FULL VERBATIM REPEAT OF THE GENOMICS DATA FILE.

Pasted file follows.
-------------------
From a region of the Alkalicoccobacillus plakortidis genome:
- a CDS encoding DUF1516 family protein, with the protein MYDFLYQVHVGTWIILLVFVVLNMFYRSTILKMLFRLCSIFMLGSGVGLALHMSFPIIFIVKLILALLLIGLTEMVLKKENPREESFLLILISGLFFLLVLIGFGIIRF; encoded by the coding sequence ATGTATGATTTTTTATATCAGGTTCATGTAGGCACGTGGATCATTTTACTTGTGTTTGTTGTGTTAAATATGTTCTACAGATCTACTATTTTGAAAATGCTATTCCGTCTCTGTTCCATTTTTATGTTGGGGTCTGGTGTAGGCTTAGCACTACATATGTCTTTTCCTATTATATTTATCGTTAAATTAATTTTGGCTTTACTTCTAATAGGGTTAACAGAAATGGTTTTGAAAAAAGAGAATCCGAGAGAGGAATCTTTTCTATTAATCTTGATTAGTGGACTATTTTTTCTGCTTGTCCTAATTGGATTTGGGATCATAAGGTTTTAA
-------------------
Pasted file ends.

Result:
From a region of the Alkalicoccobacillus plakortidis genome:
- a CDS encoding DUF1516 family protein, with the protein MYDFLYQVHVGTWIILLVFVVLNMFYRSTILKMLFRLCSIFMLGSGVGLALHMSFPIIFIVKLILALLLIGLTEMVLKKENPREESFLLILISGLFFLLVLIGFGIIRF; encoded by the coding sequence ATGTATGATTTTTTATATCAGGTTCATGTAGGCACGTGGATCATTTTACTTGTGTTTGTTGTGTTAAATATGTTCTACAGATCTACTATTTTGAAAATGCTATTCCGTCTCTGTTCCATTTTTATGTTGGGGTCTGGTGTAGGCTTAGCACTACATATGTCTTTTCCTATTATATTTATCGTTAAATTAATTTTGGCTTTACTTCTAATAGGGTTAACAGAAATGGTTTTGAAAAAAGAGAATCCGAGAGAGGAATCTTTTCTATTAATCTTGATTAGTGGACTATTTTTTCTGCTTGTCCTAATTGGATTTGGGATCATAAGGTTTTAA